Thursday night I was browsing the list and saw a trip listed that caught my attention: A trip from RBS (you could join on the van or drive your own car with the convoy) to Elazar, one of the settlements in the Gush Etzion area. The tiyul was "marketed" as a demonstration by dog handlers showing how they train dogs as guard dogs for the yishuvim. There wasn't that much info given, but I figured it would be perfect; anything dog related is right up our alley. My kids have been having WAY too much "screen time" because of "vacation" and the fact that it's so hot that no one wants to go out.I took the five big kids and left TPH to fend for himself under the watchful eye of N.
I haven't really been out that way at all since we made Aliyah last summer, and I was amazed at how much Efrat has grown. It seems to be spreading all through the mountains, and it's a beautiful thing to see. I've always been a fan of the Gush region, and we have discussed moving there several times, but because of family, friends and schools we're here in RBS for now. Elazar, like the rest of the Gush is gorgeous. Houses, apartments, you name it, it continues to grow as well.
We got out of the car and were treated to a very impressive demonstration. We were introduced to several Belgian Shepherds and their handlers, one only 13 years old. The beginning was "fine-but-I'm- starving-when-can-we-eat-did-you-even-bring-food-how-much-longer-is-this-when-are-we-going-home-(presumably-to-play-computer-games)?" My kids have had dogs; big dogs, small dogs, male dogs, female dogs, big whoop.
The showed us "Ragli" (heel), "Shev" (sit) and shh! don't tell, but even I was itching for my iPhone.
This was cute, but we couldn't really think of any actual practical applications when one might need to use this:
Then they introduced us to "Chubby", a (you guessed it) chubby chocolate lab that was being trained for an autistic child. Going rate? Around $25,000 - $30,000. I have to admit, he was cute, I'll take one, please.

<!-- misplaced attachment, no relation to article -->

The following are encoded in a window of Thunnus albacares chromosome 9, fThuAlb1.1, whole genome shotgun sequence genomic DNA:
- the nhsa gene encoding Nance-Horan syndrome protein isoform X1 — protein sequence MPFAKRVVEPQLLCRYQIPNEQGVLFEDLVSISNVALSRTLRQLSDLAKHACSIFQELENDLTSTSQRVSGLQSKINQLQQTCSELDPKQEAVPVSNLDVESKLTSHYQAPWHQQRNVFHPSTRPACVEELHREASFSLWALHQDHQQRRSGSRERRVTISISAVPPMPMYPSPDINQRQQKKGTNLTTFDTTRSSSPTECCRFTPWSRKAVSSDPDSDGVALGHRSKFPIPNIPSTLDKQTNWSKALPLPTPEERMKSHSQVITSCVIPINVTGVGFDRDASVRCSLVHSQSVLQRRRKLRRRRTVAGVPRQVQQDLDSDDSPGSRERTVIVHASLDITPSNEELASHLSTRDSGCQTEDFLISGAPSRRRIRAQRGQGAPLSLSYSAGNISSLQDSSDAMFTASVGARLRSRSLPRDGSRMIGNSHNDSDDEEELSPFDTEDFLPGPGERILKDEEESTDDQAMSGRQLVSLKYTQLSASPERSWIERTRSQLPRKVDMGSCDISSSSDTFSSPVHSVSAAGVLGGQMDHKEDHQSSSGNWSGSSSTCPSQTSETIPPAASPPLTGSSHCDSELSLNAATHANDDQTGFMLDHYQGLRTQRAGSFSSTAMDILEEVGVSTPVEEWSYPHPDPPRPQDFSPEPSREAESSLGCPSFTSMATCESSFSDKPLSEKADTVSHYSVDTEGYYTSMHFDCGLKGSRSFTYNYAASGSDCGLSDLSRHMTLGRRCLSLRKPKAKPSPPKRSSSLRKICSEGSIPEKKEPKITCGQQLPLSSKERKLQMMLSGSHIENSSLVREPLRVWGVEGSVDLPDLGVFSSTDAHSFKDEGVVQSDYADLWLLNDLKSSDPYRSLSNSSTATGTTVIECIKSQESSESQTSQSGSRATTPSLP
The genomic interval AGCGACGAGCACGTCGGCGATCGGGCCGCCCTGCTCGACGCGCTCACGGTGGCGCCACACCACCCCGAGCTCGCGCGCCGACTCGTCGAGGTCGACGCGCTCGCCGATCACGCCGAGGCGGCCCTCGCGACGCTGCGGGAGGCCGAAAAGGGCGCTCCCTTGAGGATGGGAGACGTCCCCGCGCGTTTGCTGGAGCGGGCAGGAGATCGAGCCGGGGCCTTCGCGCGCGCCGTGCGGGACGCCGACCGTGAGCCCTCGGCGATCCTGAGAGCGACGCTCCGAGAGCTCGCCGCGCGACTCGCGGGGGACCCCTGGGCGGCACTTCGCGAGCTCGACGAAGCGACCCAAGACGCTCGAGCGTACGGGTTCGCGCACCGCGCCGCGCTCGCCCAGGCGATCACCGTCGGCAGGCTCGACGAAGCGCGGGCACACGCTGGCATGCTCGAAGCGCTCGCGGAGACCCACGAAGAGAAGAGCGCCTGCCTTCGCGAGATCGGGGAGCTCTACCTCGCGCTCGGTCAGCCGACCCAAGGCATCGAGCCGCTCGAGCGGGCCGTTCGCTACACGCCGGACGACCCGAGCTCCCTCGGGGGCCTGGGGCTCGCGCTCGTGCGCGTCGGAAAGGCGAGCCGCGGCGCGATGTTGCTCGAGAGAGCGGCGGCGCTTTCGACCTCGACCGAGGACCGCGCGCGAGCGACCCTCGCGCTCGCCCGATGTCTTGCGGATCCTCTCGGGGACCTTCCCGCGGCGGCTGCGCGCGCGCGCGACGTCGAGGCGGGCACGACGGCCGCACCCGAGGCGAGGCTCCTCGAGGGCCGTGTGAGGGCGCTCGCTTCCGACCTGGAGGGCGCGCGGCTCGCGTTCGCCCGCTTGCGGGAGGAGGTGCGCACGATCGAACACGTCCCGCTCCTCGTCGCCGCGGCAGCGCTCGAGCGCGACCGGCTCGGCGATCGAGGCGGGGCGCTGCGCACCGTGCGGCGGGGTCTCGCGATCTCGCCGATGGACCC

But then they started talking about how these dogs are training to protect the families on the yishuvim (settlements). They introduced us to a puppy that was actually born to one of the Fogel's neighbors and has been given to this group of handlers to train and return to Itamar. Some dogs will be regular guard dogs, others will learn to be search and rescue dogs. And next up...attack dogs.
There is something about boys and violence (ok, I'll admit, they had mine and J's full attention by now, too) that makes everyone perk up. Even more ominous, the guide kept asking us to stand behind the line, and not make any sudden movements. Oooooh. The head trainer put on arm guards, and showed us how these dogs are trained to attack when either a) their handler is in trouble or b) the are given a command.
Hmm..suddenly this was quite interesting, and no one was complaining about hunger/thirst/heat/boredom any more. Out of the blue, the main trainer yelled "Allah Akbar!" and this dog came charging at him like nothing I've ever seen before.
Suddenly my computer game-brained zombies were alive! "Imma! Did you see that??? He could've killed him! Please, please can we see that again?? That was awesome! Can we get one? Can I join this group? Can I do this in the army? Please, Imma, please, please, please!!" I have to admit, it was pretty cool.
They explained to us that it is quite easy to train a dog to attack an aggressive target. But what about a passive one, say a guy holding a hand grenade that might be standing quite still? That's harder. But look what we got on camera:
Notice how the "target" is kind of just minding his own business? And she comes out of nowhere on command of her handler, who by the way is all of 17 years old.
The funniest thing was that after watching this type of thing for about half an hour, my kids kept asking when we were getting one. My answer? We have one dog and one handler at home, and frankly, that's more than enough for me: